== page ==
By the light of the Revelation of Bahá'u'lláh all may see her life was not fulfilled in the way it might have been, had she yielded to the wishes of Abdu'l-Bahá. She alone of the four recognized in a dim way His Station. Only after some months Miss Wilson too realized, that Abdu'l-Bahá was the Greatest Spiritual Teacher in the world. After visiting many countries finally going to Oberamergau for the Passion Play. They went to Paris in September, became the guests of Madame Jaxson (an ardent Bahá'í and extremely wealthy woman) contacting a small group of believers, remaining in that city two months. There were several Oriental Believers, also May Maxwell, Marie Hopper and Mr. Hopper, Mason Remey and some others. Returning to America in October.
Two years later Miss Wilson returned to Acca alone, to ask Abdu'l-Bahá one question. She had planned to meet a cousin in England and spend sometime travelling with her.
As soon as she could do so she asked Abdu'l-Bahá this question. "What do you wish me to do for the Cause in Boston?" He looked at her long and steadily, then said, "I would like you to return to America and inaugurate the Feasts as they are carried on in the East, not only the Nineteen day Feasts but all the days of commemoration also the Fasting Season."
She related her plans to visit England and other countries, then said, "When would you like me to return?" He replied, "Tomorrow you can get a ship which will take you to America. I would like you to go on that ship."
After a moment she looked into His face and said, "I will do it." He then said "Good! Good! Then Thou art firm as a Mountain. Until she left this earth she never wavered in obedience to "Our Blessed Master." Miss Wilson sold her old home on Main street, Malden, and settled in a small house in the same city at 68 High street.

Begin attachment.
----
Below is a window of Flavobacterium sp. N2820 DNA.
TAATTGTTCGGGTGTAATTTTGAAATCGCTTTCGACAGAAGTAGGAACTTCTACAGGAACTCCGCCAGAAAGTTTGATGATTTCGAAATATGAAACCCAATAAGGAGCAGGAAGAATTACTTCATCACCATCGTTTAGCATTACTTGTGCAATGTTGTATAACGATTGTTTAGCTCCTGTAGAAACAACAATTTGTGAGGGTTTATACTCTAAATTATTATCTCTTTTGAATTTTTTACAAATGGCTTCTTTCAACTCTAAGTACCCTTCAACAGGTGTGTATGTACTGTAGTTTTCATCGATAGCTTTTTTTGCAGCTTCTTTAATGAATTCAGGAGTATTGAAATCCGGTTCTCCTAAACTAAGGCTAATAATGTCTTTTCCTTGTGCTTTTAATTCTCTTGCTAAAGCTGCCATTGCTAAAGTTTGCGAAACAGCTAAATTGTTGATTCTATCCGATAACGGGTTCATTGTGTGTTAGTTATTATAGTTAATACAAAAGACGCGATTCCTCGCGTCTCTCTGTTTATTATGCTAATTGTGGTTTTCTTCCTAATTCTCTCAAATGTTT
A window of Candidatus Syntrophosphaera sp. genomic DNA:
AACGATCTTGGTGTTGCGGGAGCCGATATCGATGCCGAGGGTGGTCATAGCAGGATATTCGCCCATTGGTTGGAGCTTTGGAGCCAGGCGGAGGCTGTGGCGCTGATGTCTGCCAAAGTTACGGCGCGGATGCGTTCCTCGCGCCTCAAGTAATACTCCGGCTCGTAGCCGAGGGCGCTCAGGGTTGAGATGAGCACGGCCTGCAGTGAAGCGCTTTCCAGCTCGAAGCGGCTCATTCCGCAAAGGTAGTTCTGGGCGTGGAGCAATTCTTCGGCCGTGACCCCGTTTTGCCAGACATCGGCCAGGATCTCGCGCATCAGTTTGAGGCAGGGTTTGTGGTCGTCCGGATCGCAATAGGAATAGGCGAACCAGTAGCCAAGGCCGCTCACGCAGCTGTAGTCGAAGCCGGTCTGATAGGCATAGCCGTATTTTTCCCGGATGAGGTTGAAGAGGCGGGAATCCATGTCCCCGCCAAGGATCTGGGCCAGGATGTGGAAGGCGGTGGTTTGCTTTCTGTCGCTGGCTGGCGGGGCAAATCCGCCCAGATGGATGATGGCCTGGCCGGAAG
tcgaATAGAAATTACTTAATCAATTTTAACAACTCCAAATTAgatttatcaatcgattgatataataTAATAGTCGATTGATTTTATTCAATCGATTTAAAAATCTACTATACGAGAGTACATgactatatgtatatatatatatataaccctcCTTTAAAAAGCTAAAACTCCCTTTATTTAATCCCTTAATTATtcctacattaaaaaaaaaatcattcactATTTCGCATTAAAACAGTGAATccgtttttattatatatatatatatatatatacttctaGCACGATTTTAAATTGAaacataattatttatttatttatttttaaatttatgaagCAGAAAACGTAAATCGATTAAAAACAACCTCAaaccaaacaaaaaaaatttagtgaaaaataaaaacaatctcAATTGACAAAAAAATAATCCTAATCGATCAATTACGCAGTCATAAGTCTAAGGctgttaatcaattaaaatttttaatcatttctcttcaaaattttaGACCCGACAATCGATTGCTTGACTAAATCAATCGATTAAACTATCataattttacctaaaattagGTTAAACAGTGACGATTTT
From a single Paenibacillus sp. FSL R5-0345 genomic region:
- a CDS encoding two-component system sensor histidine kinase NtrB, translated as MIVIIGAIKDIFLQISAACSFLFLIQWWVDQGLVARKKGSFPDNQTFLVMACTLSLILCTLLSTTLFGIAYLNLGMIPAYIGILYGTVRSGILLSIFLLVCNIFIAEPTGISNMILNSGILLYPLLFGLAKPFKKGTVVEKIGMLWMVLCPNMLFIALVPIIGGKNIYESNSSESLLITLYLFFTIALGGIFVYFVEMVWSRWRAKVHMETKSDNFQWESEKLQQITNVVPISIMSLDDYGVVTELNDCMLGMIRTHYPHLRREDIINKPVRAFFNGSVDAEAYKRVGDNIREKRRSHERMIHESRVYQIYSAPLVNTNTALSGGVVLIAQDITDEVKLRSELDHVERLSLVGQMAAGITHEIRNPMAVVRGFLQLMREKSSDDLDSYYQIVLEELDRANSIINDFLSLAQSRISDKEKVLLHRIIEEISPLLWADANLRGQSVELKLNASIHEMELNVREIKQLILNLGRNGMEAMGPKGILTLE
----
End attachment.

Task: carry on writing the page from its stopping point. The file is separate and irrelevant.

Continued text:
The Bahá'í Message had been given in Cambridge and several people accepted it. The Message was given here by Ali Kuli Kahn. The meetings were held here, sometimes in the home of Alice Ives Breed, also at the home of Althea Dorr, both confirmed Believers. Miss Wilson using every effort to institute the Feasts which we held religiously. Often Miss Wilson and myself kept the Feast together, although in those days we were allowed to invite friends.
We had only the little black Prayer book, translated by Dr. Fareed.
Also letters from the few pilgrims who visited Abdu'l-Bahá and who took notes, sometimes they were printed in pamphlet form. Many written in longhand. Anyone receiving a Tablet from Abdu'l-Bahá usually had copies of the translations made, and sent them to us.
Miss Wilson had very many Tablets. Every word was precious. When Some Answered Questions appeared we were overjoyed. Gradually other things were printed.
One thing was entirely different at this time, we were net allowed to talk openly about the Cause. If we were questioned we had every opportunity to give the Message. After Abdu'l-Bahá was free from prison it was different.
At Green Acre many talks were given. Mirza Abul-Fazl about 1905 and 6 was sent by Abdu'l-Bahá with an interpreter Ali Kuli Khan. This was a place where all Religions were discussed. Situated in Eliot Maine. Under this Able Teacher many accepted the Message of Bahá'u'lláh.
After these meetings from house to house the Believers agreed to open public meetings, Mr. George Ostburg was asked to find a suitable hall in the Back Bay of Boston. Our first public meeting was, therefore, held in Beckton Hall, 200 Huntington Ave, on Sunday, November 7, 1909. The following were present:
Mrs. Harriet Sprague, Mrs. Lily Ostburg, Mrs. Frances Godard, Mrs. Helen Campbell, Mrs. Francis Harding, Miss Anise Rideout, Miss Julia Culver, Mirza Raffie Esphahani, Miss Althea Dorr, Mr. George Ostburg, Miss Maria P. Wilson, Mrs. Alice Ives Breed.
Meetings were held every Sunday at eleven a.m. for two Feasts of Nawruz were held in this hall, other Feasts (and meetings?) from house to house were arranged for week nights.
On March 24, 1910 we had our first election of officers:
Mrs. H. Sprague; Mr. Harlan Ober; Miss Julia Culver; Mr. George Ostburg; Miss Grace Robarts Mrs. F. Goddard; Mrs. Alice Ives Breed; Mrs. Helen Campbell; Mrs. E. Flees
We each received a Blessing Box in which to place money for expenses of a delegate to go to Chicago for the First Convention. Mr. Harlan Ober elected delegate.
Following are names of various speakers at our meetings:
Raffie Esphahani chanted in Persian.
Starting with twelve declared Believers, closing at the end of second year fifty-two women and fifteen men total sixty-seven.